October is upon us and along with Autumn arriving, ’tis the season for scary movies! As a companion-piece to J. Blake & Dion‘s latest Side Castin which they recommend 10 horror movies that they feel have either fallen through the cracks or have plain been forgotten, the lads have also put together another list of 10 films they wholeheartedly recommend, along with the podcast picks which can be found at The Podwits mother site.
In the 2nd episode of the smash hit Saturday Night Movie Sleepovers, J. Blake and Dion Baia tackle a film near and dear to their hearts from a filmmaker they absolutely adore, John Carpenter and his 1986 feature, Big Trouble in Little China.
The boys discuss the cult status the iconic film has achieved and the history behind getting it onto the silver screen. Is Big Trouble still just as good as we all remember? Is this just a dressed-up, 1940’s Cary Grant/romantic-comedy meets Edgar Rice Burroughs/serial B-movie pulp in disguise? And is the ‘Russ really channeling who we think he is? Well, come on down and listen to this exciting, informative, action-packed edition of Saturday Night Movie Sleepovers!
As a quick preface to this post (and future posts), my local video store growing up, Captain Video in Cohoes NY, used to have a sweet deal where you could rent five old releases for five dollars for five days. Great deal right? Well as you can imagine, this deal came in handy for many a sleepover growing up…where you’d fire up the VCR and watch movies until your eyes just couldn’t stay open any longer. So “5 Rentals for $5” will be a recurring feature where we here at Saturday Night Movie Sleepovers will provide lists of five movies that would make for an awesome themed sleepover.
On with the show….
Though Mark Goldblatt’s The Punisher was originally released internationally in 1989, alongside Tim Burton’s mega-blockbuster Batman, it didn’t find its way to the USA until 1991; making it an ideal sleepover rental for the (then) tweens of Dion’s and my generation. Because we are currently thought of as being in the midst of the “era” of the superhero film, it is easy to forget that the success of 1989’s Batman ushered in an entire decade of films focusing on masked heroes, mutant turtles and Power Rangers. So for those of you longing to get a little nostalgic or simply just looking to do a anthropological study about what primitive man watched during the Silver Age of home video, here’s a list of just five of the superhero films that the 90s had to offer that may be worth a revisit. Continue reading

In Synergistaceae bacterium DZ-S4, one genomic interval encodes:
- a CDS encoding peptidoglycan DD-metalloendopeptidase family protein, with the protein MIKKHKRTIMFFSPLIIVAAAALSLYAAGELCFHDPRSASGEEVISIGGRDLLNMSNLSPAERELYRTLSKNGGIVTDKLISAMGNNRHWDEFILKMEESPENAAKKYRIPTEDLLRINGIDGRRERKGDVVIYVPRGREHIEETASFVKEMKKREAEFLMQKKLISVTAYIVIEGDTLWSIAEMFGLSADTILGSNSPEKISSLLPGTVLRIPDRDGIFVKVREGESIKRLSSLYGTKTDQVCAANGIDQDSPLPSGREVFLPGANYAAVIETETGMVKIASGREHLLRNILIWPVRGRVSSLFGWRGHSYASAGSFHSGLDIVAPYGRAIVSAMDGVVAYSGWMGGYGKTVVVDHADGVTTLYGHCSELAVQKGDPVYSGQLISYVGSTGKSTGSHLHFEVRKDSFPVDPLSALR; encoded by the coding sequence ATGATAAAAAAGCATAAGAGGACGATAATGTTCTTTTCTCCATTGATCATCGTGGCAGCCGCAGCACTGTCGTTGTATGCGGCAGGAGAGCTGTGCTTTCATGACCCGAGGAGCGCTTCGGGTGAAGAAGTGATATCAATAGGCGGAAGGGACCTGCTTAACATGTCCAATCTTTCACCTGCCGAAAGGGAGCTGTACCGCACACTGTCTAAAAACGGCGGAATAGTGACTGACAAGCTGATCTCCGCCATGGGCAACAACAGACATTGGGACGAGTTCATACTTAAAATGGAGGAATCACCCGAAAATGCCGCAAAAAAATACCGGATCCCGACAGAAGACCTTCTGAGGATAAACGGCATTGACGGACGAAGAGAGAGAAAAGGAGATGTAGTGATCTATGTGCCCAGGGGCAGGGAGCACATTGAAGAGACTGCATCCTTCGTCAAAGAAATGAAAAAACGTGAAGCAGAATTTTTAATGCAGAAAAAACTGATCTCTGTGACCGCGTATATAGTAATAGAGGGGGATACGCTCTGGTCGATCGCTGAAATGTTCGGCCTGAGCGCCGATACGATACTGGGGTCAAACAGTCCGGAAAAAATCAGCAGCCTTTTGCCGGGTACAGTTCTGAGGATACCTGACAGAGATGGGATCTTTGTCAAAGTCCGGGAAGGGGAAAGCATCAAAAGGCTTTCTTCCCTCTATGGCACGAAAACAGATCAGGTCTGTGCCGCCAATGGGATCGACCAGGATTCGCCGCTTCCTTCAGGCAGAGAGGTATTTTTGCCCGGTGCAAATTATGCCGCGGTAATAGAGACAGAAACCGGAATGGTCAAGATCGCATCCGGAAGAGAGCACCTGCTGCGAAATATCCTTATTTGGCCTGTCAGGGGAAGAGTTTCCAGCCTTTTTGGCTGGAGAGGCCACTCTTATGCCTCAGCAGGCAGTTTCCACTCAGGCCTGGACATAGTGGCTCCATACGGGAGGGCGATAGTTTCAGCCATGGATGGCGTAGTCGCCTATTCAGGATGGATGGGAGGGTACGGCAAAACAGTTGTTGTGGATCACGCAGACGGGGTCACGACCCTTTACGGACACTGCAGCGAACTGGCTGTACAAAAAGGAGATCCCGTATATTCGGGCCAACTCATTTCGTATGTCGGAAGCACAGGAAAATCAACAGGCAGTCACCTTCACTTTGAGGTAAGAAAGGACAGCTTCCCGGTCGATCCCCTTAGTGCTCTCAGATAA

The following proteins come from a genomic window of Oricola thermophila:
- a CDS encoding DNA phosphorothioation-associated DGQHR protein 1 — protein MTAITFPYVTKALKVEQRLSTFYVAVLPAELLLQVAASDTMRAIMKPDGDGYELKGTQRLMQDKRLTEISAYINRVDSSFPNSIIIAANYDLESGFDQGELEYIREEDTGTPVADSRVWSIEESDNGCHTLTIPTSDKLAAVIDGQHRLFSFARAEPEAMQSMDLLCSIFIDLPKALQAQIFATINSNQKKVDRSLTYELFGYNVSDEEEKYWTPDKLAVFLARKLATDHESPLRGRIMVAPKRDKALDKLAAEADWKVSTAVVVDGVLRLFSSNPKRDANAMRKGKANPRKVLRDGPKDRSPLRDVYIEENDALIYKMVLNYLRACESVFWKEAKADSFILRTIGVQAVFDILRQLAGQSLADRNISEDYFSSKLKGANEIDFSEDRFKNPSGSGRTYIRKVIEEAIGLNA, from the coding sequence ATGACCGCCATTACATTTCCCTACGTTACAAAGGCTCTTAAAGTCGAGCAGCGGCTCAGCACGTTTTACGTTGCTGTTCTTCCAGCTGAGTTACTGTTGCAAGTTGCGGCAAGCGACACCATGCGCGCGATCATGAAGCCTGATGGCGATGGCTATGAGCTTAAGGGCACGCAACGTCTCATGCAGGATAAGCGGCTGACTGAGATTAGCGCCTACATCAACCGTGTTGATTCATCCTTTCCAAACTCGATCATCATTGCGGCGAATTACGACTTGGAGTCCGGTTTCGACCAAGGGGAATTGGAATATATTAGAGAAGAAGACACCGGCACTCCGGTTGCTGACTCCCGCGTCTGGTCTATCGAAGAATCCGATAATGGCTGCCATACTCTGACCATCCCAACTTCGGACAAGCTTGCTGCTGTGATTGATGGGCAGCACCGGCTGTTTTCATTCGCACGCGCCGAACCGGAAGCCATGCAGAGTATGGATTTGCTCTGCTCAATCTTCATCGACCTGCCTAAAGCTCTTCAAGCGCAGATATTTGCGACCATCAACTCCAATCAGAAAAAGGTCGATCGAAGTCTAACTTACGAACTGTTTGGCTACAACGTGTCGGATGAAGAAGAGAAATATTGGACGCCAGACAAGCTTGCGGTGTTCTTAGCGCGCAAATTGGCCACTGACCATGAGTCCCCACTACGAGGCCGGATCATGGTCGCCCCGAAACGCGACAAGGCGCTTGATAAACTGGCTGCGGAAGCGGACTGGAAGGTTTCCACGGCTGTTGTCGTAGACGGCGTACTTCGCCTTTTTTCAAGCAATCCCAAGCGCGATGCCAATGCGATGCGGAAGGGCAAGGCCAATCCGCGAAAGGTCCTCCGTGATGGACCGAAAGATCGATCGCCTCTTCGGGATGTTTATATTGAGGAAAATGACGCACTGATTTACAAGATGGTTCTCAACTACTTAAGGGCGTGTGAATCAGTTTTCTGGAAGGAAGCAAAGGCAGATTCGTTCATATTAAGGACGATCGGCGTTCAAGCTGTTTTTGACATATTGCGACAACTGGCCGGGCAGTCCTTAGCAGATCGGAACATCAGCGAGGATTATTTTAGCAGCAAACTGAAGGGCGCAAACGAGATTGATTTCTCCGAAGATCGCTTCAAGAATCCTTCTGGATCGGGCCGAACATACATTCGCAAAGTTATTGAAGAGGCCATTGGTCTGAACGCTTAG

In the inaugural edition of J. Blake and Dion Baia‘s new podcast Saturday Night Movie Sleepovers, the boys fittingly pick the forgotten, some may even calllostand dark Marvel Comics classic, Mark Goldblatt’s The Punisherfrom 1989, starring Dolph Lundrgen and Lou Gossett Jr.
They go in depth about the film, discuss the era and climate it came out in, and perhaps why it was so quickly pushed to the wayside (for the right or wrong reasons) and if it truly deserved its inescapable fate. Was it as bad as we all remember?Did it do the character Frank Castle the justice he deserved? Is it actually a good film that has shades of newer movies that we now deem ‘classics’? Will we ever see such a politically incorrect film quite like this ever be produced from Marvel again? Well… come on down and have a listen and find out! (And check out some great scenes that didn’t get passed the cutting room floor.)
This Podwits site, Saturday Night MovieSleepovers is currently under construction and will be up and running very shortly. Dion Baia and J. Blake will highlight films from their youth that would have typically been rented for a weekend sleepover by you and your friends. A new movie may be thrown into the mix to spice it up, but some cult classics and forgotten gems will surely be featured on this podcast. So dig out those video store membership cards, your Jiffy Pop®, and your jumbo 24-ounce bottle of cola, and prepare yourself for the ever-exciting, entertaining and informative Saturday Night Movie Sleepovers!